Debt Ceiling, Meet Domestic Forever Wars
Joe Biden proclaimed to the nation that “I was not going to extend this forever war,” referring to the tw0-decade campaign in Afghanistan. To some, the episode brought less apparent benefit to the nation as opposed to the defense, consulting and speaking-circuit class. The opposing army is now implausibly regarded as partners in the evacuation of Americans. Yet even now it may not be prudent to believe the overseas adventures have actually ended given sticky presidential authorizations to use force.
But futile trillion-dollar military and nation-building campaigns, and even the old-school “Wars” on Drugs and Crime, just scratch the surface. The real “Forever War” story is the bouquet of domestic ones that Biden and congressional allies are waging in 2021 that will mean unprecedented spending on and regulation of American’s daily lives, in perpetuity.
Biden’s American Rescue Plan already passed in March. If fulfilled during September’s hectic legislative calendar, a trillion-dollar bipartisan infrastructure package, plus some iteration of Biden’s American Jobs Plan, American Families Plan and “build back better” $3.5 trillion amalgamation will represent the fulfillment of a grand domestic “Forever War” declaration, an achievement that its proponents chillingly call a “generational transformation.” This fusion of long-sought progressive pet programs will sideline the remnants of limited government and engage autopilot on spending and regulation in pursuit of big infrastructure, big mass transit, big climate, big renewable energy, big “homeland security,” big cybersecurity, big health care, and most prominently, big-time healthy-adult dependency on government not just during crisis but boom times.
Domestic Forever Wars can perhaps best be defined as spending and creation of federal power centers where there's no intention to actually solve a crisis or a problem, but to enrich the bureaucratic and contractor class and create vast amounts of make-work. Victory will never be declared. The most prominent motivator today is the establishment of able-bodied adult dependency on government and all the spending, social regulation and surveillance that the endless pursuit of an unattainable "equity" this and related pursuits will entail.
Indeed the Biden legislative “triad” and sloganeering seem to epitomize the pursuit of a custodial administrative state and social regulatory interventions. These are reinforced in executive orders such as those on minimum wage increases for contractors; nondiscrimination on the basis of gender identity or sexual orientation (including the creation of a White House Gender Policy Council); racial equity and support for underserved communities; diversity, equity, inclusion, and accessibility in the federal workforce; and refugee resettlement and "Planning for the Impact of Climate Change on Migration."
Virtually every part of the federal bureaucracy now has an iron in the “build back better” fire. The Environmental Protection Agency just this month issued an astonishing, paternalistic press release on the “disproportionate impacts of climate change” and how "the most severe harms” “fall disproportionately upon underserved communities." This is hard to take for somebody whose Dad grew up in a house with no toilet, tub, shower or running water apart from a single sink in what could loosely be called a kitchen. Yet the EPA proclamation happened within a week of over 200 medical journals calling climate change the “greatest threat to global public health,” a claim dutifully and uncritically reported by the likes of the New York Times and NPR.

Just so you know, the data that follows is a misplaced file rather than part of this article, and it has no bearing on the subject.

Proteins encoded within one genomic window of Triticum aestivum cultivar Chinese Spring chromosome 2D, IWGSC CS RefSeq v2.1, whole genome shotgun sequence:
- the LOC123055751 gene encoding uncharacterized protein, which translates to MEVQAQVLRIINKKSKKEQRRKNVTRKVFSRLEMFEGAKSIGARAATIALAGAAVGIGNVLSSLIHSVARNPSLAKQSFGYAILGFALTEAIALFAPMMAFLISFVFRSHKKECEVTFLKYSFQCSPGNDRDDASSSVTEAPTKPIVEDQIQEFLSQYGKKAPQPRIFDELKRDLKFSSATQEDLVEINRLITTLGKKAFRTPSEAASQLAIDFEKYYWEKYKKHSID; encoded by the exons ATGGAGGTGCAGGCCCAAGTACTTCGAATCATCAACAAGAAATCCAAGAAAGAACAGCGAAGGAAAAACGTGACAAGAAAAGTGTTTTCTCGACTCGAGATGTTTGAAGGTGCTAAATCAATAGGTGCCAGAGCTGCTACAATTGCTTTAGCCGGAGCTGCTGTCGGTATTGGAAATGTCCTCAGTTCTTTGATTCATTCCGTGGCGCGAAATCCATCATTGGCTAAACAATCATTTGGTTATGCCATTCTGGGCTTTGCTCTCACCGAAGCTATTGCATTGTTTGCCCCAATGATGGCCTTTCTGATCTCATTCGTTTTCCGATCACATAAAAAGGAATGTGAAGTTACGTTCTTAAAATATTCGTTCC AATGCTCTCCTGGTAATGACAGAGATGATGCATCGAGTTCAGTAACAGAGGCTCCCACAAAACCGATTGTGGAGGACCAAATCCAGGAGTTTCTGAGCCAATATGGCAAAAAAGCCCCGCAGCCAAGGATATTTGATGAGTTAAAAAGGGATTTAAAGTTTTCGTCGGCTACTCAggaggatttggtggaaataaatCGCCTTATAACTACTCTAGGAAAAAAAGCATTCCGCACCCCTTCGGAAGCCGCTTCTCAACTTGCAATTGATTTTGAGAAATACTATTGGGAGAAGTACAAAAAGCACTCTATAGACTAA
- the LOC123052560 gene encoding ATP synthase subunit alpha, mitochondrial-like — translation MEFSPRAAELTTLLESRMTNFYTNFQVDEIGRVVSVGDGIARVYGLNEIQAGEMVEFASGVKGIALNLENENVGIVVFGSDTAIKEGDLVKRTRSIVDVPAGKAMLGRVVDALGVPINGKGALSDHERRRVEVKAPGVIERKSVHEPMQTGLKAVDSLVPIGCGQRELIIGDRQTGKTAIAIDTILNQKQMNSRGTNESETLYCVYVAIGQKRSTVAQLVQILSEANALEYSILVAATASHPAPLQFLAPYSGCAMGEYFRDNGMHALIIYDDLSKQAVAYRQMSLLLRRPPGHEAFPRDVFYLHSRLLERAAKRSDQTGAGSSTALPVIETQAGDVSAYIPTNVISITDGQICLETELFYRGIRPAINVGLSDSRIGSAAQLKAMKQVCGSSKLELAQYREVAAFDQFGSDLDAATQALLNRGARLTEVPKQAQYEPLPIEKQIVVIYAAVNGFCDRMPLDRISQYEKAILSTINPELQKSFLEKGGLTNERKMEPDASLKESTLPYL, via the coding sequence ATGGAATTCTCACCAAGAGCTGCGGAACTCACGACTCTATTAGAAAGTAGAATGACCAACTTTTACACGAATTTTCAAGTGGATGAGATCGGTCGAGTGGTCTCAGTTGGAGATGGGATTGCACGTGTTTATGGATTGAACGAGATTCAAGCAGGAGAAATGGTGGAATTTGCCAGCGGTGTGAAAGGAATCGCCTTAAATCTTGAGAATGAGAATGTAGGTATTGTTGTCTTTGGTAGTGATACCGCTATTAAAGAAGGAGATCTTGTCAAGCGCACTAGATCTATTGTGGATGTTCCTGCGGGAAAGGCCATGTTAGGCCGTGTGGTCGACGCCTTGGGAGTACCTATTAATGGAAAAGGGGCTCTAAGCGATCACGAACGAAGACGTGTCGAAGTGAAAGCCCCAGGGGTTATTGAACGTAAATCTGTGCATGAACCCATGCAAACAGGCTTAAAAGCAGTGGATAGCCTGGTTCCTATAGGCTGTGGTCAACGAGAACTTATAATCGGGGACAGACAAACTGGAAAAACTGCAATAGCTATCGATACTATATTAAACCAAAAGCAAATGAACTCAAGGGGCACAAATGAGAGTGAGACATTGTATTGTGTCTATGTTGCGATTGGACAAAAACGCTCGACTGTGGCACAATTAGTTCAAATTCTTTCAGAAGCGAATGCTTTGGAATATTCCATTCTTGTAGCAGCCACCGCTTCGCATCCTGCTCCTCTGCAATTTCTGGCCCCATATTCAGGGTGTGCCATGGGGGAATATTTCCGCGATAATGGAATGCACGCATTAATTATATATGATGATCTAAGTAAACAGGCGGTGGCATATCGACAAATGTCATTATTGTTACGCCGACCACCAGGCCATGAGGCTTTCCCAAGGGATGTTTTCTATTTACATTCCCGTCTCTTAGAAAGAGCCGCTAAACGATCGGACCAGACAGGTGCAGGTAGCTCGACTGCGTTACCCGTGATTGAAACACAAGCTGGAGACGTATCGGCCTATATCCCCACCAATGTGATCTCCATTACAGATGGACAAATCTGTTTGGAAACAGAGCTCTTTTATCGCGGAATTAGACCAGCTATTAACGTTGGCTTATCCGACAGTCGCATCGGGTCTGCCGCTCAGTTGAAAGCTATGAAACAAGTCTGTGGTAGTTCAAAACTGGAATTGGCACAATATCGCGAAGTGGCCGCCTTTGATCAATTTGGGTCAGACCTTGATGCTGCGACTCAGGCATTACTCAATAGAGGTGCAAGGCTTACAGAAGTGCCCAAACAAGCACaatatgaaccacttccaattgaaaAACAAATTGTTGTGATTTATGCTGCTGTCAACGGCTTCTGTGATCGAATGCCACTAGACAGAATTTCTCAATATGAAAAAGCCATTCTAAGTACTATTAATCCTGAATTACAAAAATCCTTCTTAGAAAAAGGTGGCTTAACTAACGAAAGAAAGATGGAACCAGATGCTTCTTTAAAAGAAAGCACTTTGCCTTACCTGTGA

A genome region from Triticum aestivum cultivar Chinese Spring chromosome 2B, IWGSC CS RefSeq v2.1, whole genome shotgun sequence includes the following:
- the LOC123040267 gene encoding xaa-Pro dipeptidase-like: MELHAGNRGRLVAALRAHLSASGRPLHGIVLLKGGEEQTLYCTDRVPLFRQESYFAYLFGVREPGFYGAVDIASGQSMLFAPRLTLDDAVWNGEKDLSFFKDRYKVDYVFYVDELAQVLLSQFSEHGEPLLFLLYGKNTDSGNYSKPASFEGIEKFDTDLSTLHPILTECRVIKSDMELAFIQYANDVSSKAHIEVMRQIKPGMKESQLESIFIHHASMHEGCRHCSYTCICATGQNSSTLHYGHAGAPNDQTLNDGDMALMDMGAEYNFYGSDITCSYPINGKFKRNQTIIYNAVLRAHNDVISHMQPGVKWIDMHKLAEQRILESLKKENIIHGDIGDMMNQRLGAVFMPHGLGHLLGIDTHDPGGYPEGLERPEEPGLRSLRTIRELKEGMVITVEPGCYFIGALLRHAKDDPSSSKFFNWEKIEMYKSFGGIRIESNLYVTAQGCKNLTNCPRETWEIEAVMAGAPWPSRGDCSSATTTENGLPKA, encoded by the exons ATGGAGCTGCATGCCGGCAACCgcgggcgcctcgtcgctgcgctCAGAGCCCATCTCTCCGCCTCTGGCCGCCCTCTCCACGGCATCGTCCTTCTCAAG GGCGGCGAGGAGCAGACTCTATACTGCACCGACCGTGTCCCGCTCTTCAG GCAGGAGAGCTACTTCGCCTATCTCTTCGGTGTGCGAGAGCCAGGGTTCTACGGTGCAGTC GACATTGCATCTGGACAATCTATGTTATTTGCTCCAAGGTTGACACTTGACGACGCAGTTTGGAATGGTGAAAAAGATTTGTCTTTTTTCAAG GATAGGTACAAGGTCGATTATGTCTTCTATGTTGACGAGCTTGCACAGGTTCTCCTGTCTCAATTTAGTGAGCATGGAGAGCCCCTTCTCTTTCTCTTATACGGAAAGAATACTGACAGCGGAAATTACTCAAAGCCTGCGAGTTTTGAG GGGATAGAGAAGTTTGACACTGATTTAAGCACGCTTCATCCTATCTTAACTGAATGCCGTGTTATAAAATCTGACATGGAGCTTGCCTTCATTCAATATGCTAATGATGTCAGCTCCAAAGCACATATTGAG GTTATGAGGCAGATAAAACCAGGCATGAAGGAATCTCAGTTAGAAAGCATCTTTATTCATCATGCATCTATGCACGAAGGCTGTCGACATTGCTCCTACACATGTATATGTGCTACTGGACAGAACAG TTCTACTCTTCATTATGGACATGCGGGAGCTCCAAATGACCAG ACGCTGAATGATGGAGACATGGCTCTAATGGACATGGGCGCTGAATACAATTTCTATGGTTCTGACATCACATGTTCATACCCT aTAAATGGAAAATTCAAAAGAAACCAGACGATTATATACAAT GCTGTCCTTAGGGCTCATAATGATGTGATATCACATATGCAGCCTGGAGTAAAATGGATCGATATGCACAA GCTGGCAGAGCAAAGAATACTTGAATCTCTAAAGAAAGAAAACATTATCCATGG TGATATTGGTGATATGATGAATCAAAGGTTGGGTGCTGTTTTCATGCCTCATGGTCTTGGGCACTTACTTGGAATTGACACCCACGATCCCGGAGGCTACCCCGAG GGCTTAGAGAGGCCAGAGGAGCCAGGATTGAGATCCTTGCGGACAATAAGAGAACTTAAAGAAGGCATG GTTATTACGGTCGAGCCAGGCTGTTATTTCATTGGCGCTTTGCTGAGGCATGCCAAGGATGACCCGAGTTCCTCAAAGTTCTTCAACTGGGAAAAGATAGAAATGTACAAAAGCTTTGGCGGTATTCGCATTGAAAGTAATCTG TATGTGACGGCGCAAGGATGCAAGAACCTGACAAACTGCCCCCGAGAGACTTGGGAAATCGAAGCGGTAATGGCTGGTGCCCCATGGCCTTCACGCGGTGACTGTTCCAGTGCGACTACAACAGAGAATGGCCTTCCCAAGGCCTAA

So the political class can count on media support of domestic Forever Wars, whether in never-ending pursuit of lowering the temperature or keeping us all equal. Emblematic of the times is that all this this new “spendulus” is demanded even in the face of the rumblings of inflation, and even as recovery — economically and health-wise — is arguably already well underway if government can keep its hands to itself.
Naturally, intra- and inter-party squabbles are underway over the way to fuse the bipartisan infrastructure package and Biden’s $3.5 trillion amalgam given a looming government funding deadline and need to raise the overall debt ceiling, a default on which will cause big problems in October. Senate finance committee chair Ron Wyden (D-Oregon) called what is seen as Biden’s signature package a “heavier lift” than the earlier American Rescue Plan. Sen. Joe Manchin (D-West Virginia) is allegedly insisting upon holding the price tag of Biden’s agenda down to as little as $1 trillion, but this is theater as far as big-picture progressivism is concerned. Even if Manchin taps the brakes, the foundations of these new domestic Forever Wars will be solidly anchored if Republicans fail to derail the whole works. While Manchin will be a media distraction and Beltway sensation as such things go, it makes no substantive difference if progressives only get half the dollars in 2021 but 100% of Biden’s "human infrastructure" concrete is metaphorically and philosophically poured.
This is the environment within which Republicans contemplate compromise with Democrats on so-called infrastructure, in a nation already $28 trillion in the hole. They’d best beware; Democrats’ imperative now is to get Republican fingerprints on the debt limit increase, despite McConnell's pledge letter with 45 other Republicans warning they wouldn’t play ball and help with the increase where Democrats insist upon their spending agenda. A showdown is being engineered, but Democrats can combine their $3.5 trillion package with the debt ceiling increase without a single Republican vote in September 2021 using the same reconciliation processe mechanics to avoid a supermajority requirement that they used to pass the American Rescue Plan back in March. They can do it alone, but the Treasury Secretary’s is likely to have their back on blaming Republicans anyway.
Whatever happens during the showdown, Democrats likely suspect that, just as the old promises to repeal Obamacare won’t actually happen, they'll be able to count on Republican support of the newfangled and open-ended spending plans after a couple election cycles. It’s already largely forgotten that the gargantuan Biden spending proposal appears in the wake of House and Senate debates over a misguided bipartisan “Endless Frontier Act” on alleged science and tech investment that will amount to endless regulation instead. While there was some solid philosophical pushback on the Biden budget resolution package this summer from Sen. Mike Lee, Sen. Rick Scott and Sen. Ron Johnson — calling it the “mother of all inflation bombs” — more typical of the caucus is Sen. Minority Leader Mitch McConnell’s fretting that Biden’s taxing and spending would “shortchange” the woke military that McConnell himself should be shortchanging.